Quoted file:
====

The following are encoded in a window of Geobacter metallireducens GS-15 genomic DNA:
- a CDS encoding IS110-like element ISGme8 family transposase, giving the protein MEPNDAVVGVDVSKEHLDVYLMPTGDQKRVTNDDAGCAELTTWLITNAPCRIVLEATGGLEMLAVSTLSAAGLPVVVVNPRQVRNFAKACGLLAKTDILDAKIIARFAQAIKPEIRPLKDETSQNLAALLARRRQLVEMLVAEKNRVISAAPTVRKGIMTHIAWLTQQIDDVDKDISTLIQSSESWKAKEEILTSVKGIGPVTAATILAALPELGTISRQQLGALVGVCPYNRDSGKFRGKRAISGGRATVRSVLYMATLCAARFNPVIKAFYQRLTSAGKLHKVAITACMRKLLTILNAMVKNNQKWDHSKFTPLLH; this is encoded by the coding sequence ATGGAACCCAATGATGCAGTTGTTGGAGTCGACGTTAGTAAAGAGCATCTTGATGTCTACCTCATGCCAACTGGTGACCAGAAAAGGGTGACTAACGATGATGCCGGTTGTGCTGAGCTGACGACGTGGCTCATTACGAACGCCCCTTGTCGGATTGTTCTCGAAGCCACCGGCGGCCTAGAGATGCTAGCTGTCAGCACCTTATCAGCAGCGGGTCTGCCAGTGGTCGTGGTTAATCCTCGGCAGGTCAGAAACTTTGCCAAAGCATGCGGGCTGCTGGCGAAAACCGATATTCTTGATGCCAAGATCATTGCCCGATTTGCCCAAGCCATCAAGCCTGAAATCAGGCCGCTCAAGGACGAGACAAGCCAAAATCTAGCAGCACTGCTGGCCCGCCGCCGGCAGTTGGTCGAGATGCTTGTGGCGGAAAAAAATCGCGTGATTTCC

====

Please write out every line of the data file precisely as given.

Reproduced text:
The following are encoded in a window of Geobacter metallireducens GS-15 genomic DNA:
- a CDS encoding IS110-like element ISGme8 family transposase, giving the protein MEPNDAVVGVDVSKEHLDVYLMPTGDQKRVTNDDAGCAELTTWLITNAPCRIVLEATGGLEMLAVSTLSAAGLPVVVVNPRQVRNFAKACGLLAKTDILDAKIIARFAQAIKPEIRPLKDETSQNLAALLARRRQLVEMLVAEKNRVISAAPTVRKGIMTHIAWLTQQIDDVDKDISTLIQSSESWKAKEEILTSVKGIGPVTAATILAALPELGTISRQQLGALVGVCPYNRDSGKFRGKRAISGGRATVRSVLYMATLCAARFNPVIKAFYQRLTSAGKLHKVAITACMRKLLTILNAMVKNNQKWDHSKFTPLLH; this is encoded by the coding sequence ATGGAACCCAATGATGCAGTTGTTGGAGTCGACGTTAGTAAAGAGCATCTTGATGTCTACCTCATGCCAACTGGTGACCAGAAAAGGGTGACTAACGATGATGCCGGTTGTGCTGAGCTGACGACGTGGCTCATTACGAACGCCCCTTGTCGGATTGTTCTCGAAGCCACCGGCGGCCTAGAGATGCTAGCTGTCAGCACCTTATCAGCAGCGGGTCTGCCAGTGGTCGTGGTTAATCCTCGGCAGGTCAGAAACTTTGCCAAAGCATGCGGGCTGCTGGCGAAAACCGATATTCTTGATGCCAAGATCATTGCCCGATTTGCCCAAGCCATCAAGCCTGAAATCAGGCCGCTCAAGGACGAGACAAGCCAAAATCTAGCAGCACTGCTGGCCCGCCGCCGGCAGTTGGTCGAGATGCTTGTGGCGGAAAAAAATCGCGTGATTTCC